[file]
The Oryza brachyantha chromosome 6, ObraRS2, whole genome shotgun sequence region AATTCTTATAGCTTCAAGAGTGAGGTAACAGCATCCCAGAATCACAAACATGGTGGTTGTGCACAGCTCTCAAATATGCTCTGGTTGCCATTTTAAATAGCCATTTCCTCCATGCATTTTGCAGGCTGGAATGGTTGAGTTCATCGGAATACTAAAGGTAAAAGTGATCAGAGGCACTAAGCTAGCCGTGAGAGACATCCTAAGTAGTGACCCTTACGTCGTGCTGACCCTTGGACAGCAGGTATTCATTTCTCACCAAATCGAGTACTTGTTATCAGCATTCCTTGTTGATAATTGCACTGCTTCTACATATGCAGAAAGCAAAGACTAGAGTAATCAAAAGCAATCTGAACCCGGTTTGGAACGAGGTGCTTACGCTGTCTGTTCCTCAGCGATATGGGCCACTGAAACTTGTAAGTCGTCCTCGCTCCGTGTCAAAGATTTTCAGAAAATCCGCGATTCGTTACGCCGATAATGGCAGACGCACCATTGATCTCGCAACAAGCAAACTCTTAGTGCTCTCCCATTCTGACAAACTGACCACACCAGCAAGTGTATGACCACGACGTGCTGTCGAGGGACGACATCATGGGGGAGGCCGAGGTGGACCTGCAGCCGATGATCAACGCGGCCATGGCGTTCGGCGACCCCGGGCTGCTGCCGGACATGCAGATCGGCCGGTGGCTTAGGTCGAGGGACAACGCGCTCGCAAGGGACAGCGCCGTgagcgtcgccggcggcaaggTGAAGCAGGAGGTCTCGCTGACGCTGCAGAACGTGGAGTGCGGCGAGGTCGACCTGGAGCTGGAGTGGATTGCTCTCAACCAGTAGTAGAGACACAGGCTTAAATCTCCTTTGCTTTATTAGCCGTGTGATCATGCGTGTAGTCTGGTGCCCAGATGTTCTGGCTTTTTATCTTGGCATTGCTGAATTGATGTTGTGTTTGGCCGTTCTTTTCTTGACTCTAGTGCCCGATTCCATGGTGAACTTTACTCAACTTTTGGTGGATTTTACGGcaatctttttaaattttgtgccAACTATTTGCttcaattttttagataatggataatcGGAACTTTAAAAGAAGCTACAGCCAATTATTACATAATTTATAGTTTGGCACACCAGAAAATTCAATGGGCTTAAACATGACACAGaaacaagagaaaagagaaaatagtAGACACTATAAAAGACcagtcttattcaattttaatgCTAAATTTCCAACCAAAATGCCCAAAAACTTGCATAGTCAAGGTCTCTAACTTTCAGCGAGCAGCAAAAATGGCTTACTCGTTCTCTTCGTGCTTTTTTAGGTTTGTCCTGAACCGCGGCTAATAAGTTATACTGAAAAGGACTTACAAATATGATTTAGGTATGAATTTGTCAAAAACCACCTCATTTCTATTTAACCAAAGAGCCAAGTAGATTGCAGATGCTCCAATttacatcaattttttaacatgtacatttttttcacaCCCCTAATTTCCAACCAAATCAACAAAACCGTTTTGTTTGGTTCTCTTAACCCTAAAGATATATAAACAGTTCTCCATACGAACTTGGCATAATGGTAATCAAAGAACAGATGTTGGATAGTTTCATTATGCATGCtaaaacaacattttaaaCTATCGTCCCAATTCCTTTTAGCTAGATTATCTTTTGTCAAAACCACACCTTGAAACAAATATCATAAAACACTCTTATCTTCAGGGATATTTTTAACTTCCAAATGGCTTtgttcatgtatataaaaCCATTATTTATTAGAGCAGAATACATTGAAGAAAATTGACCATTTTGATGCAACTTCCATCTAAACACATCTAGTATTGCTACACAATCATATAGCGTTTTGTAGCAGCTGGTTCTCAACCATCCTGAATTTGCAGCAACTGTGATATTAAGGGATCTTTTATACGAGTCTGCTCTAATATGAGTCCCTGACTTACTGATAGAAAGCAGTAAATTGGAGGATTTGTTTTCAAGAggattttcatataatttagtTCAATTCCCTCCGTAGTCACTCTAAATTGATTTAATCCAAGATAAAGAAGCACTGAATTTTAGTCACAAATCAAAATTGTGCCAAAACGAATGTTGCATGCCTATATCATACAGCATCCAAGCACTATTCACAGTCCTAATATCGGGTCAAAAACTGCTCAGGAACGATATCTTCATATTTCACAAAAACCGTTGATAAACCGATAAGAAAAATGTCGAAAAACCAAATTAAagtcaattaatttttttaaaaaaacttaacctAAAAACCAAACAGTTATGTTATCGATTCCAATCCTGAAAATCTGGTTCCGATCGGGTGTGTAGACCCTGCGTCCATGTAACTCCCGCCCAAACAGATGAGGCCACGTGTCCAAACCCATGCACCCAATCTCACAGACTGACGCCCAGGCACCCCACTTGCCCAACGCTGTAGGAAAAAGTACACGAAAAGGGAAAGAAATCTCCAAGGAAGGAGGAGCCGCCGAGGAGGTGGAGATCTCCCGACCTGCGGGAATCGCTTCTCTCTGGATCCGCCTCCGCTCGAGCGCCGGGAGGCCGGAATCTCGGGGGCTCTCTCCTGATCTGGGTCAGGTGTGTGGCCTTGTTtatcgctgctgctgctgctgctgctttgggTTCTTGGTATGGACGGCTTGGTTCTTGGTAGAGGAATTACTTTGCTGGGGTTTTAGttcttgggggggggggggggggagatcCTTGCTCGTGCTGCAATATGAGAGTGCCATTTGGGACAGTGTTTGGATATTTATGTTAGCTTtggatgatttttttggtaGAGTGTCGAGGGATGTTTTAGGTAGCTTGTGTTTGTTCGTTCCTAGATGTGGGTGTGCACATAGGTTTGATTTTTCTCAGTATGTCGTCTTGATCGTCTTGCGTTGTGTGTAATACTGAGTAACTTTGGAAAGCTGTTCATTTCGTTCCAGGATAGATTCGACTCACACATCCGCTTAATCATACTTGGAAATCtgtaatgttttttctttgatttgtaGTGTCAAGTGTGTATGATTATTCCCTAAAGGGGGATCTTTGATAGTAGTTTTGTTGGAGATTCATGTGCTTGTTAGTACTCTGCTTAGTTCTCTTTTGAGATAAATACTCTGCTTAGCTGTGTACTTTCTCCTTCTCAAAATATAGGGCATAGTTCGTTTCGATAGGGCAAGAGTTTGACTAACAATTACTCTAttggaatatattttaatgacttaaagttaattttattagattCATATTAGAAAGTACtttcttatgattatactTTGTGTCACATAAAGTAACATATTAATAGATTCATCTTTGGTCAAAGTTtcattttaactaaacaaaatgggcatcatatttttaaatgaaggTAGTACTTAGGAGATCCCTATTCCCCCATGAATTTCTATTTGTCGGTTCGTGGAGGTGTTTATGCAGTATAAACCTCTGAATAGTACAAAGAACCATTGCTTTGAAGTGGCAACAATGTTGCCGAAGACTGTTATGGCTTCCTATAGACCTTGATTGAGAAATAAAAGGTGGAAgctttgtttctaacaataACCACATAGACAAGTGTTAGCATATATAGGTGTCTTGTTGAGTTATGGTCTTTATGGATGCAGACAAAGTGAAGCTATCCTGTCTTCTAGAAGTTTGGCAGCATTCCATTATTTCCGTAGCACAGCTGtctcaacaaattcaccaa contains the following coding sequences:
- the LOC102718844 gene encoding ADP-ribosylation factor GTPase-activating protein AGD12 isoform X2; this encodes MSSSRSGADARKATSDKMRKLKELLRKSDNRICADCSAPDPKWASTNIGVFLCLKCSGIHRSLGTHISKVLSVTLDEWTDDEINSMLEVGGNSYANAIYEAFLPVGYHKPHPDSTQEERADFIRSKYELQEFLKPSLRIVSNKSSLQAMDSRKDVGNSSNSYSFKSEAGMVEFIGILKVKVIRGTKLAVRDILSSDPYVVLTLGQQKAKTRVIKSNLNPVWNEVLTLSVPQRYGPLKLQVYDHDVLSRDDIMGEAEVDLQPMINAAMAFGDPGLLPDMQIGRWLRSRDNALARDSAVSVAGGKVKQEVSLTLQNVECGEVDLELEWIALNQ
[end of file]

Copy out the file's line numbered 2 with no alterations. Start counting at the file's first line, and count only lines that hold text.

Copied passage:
- the LOC102718844 gene encoding ADP-ribosylation factor GTPase-activating protein AGD12 isoform X2; this encodes MSSSRSGADARKATSDKMRKLKELLRKSDNRICADCSAPDPKWASTNIGVFLCLKCSGIHRSLGTHISKVLSVTLDEWTDDEINSMLEVGGNSYANAIYEAFLPVGYHKPHPDSTQEERADFIRSKYELQEFLKPSLRIVSNKSSLQAMDSRKDVGNSSNSYSFKSEAGMVEFIGILKVKVIRGTKLAVRDILSSDPYVVLTLGQQKAKTRVIKSNLNPVWNEVLTLSVPQRYGPLKLQVYDHDVLSRDDIMGEAEVDLQPMINAAMAFGDPGLLPDMQIGRWLRSRDNALARDSAVSVAGGKVKQEVSLTLQNVECGEVDLELEWIALNQ